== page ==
Once the tea has been strained, you should see a translucent, golden color.  The tea is now ready to be enjoyed and sweetened if you like. You can also enjoy it hot or cold.

Red Sumac Berry Tea Preparation

4 Healthy, Homemade Teas You Can Make From Autumn Plants [4]

Sumac. Photographer: Steve Nubie

Red Sumac Berries are easy to find and to identify. The Sumac trees begin showing bright, red leaves in early fall and the Sumac Berries emerge from the top of the trees as a red spike of berries 4 to 8 inches in length.

The best berries are a deep, red color and are best harvested during dry weather. Rain rinses away some of the malic acid that possesses most of the flavor and health benefits.

The berries are stripped from the stems by hand and then ground either in a mortar and pestle or in a food processor. If grinding in a food processor, don’t overdo it. You want to crush the berries, not turn them into a powder.

After you have sufficiently crushed the berries, you want to infuse them in cold water. Hot water will make the resulting tea bitter. Leave them in the water for 1 to 1 hours. I’ll usually place the bowl in the fridge during this steeping time.

Once they have sufficiently steeped, strain them through a fine-mesh strainer. The resulting tea will have a rosy, red color. The intensity of the color can vary depending on the maturity of the berries and your crushing technique.  Some people will continue to crush the berries in the water with a potato masher, but I’ve found this can make the resulting tea cloudy. The final tea can be enjoyed hot and sweetened or cold on ice.

Red Clover Flower Tea Preparation

4 Healthy, Homemade Teas You Can Make From Autumn Plants [5]

Red clover. Photographer: Steve Nubie

Red Clover grows from early Spring to Late Fall until the first freeze. The flower tops have a distinctive appearance and have more of a lilac color than red.

Harvesting Red Clover is easy. You simply break off the flowers by the stem and then separate the flower tops from the stem. You’ll need 6 to 8 flower tops to make one cup of Red Clover Flower tea. The flower tops are placed in the cup and then the cup is filled with very hot water.

Let the flowers steep for 15 to 20 minutes. You’ll notice a color change to a light amber. You’ll also notice that the red flower tops have surrendered their red color to the infusion. Remove the flower tops and drink either hot or cold and sweetened with the sweetener of your choice.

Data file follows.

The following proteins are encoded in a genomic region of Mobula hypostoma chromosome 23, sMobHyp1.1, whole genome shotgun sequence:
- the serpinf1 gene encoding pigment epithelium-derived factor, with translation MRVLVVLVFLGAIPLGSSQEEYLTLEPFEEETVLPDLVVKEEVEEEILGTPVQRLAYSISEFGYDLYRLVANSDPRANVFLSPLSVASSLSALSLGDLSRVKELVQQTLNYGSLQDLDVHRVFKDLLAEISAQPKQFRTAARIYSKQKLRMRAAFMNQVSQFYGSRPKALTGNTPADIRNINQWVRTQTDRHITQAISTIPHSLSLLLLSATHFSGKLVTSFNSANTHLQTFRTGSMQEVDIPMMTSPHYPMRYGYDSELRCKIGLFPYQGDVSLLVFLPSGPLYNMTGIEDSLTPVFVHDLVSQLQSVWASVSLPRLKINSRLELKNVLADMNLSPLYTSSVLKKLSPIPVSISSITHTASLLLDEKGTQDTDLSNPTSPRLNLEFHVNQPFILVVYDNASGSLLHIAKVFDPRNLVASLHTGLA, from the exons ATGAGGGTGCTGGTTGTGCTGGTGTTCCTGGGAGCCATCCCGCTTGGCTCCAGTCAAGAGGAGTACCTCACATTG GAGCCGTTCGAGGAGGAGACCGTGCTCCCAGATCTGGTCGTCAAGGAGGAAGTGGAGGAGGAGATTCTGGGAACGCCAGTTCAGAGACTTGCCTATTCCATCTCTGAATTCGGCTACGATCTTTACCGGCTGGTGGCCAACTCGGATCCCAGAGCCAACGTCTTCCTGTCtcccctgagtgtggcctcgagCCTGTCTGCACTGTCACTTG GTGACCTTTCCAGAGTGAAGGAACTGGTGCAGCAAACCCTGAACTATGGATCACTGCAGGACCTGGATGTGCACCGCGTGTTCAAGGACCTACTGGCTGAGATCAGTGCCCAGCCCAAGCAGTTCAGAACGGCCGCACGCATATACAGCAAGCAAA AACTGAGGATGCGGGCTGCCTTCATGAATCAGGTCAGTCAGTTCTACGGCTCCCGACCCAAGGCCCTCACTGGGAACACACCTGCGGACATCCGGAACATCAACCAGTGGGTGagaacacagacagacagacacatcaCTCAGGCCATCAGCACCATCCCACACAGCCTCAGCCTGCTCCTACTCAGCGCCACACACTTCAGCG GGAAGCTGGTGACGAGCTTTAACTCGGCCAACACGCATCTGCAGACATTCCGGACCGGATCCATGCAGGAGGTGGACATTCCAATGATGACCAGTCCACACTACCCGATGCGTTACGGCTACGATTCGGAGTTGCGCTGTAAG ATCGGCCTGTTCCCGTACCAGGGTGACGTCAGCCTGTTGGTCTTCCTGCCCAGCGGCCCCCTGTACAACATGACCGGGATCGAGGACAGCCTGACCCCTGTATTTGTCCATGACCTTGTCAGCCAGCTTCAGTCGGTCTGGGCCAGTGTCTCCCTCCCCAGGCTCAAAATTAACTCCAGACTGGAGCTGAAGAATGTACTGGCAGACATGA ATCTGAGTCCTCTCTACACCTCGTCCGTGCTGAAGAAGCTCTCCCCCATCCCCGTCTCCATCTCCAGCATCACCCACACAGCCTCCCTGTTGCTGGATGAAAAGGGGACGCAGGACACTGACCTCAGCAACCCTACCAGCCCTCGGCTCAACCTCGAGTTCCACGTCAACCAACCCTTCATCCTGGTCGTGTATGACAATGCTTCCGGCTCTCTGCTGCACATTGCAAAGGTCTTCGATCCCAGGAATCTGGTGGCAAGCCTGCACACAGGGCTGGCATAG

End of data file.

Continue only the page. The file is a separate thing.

Blackberry Leaf Tea Preparation

4 Healthy, Homemade Teas You Can Make From Autumn Plants [6]

Blackberry leaves. Photographer: Steve Nubie

The easiest way to identify a blackberry plant after the blackberries have fallen is to look for the deep, red canes and thorns that are a distinctive feature of the plant. The leaves alone are used for Blackberry Leaf tea but there’s a trick to harvesting them.

Blackberry leaves have a row of very sharp thorns running along the underside of the leaf on the center vein of the leaf.  The best way to harvest them is to fold the leaf over from the top of the leaf with your thumb and forefinger. This is similar to the way you would harvest Stinging Nettle leaves. Once you’ve done this you can safely pull the leaf from the plant.

After you’ve collected a sufficient number of leaves, you have another step. You need to remove the central vein and its long row of thorns. Unlike Stinging Nettle thorns that will soften or dissolve in boiling water, these thorns aren’t going to be subjected to boiling water, but hot water in a steep. It’s true that you’ll dry and crush the leaves and ultimately filter the tea, but the thought of one needle getting through and lodging in my throat makes this an easy decision.

The technique involves pinching the leaf with your thumb and forefinger similar to the way you did when harvesting, only you’re doing this from the back side of the leaf. You then use a pair of scissors to cut out the central vein leaving two leaf halves.

Once you have finished cutting out the thorny veins you’re ready to roast the leaves on a foil lined baking sheet. You roast them for 20 to 25 minutes in a 400-degree Fahrenheit oven. The leaves will dry and brown. You’re now ready to crush the leaves in a mortar and pestle, or you can do this with your hands. A food processor also works, but once again, remember to pulse briefly. You don’t want to turn the leaves into dust.

Once you’ve crushed the leaves, steep them in very hot water, either in a bowl or a cup for 15 minutes. You can also use a tea ball in a cup for this step. If you steep in a bowl, strain the tea through cheese cloth stretched over a strainer, even a fine-meshed strainer. There will be very small particles you’ll want to filter out or you’ll have a cloudy result.

Once the Blackberry Leaf tea is filtered, you can pour it into a cup and enjoy either hot or cold, and sweetened.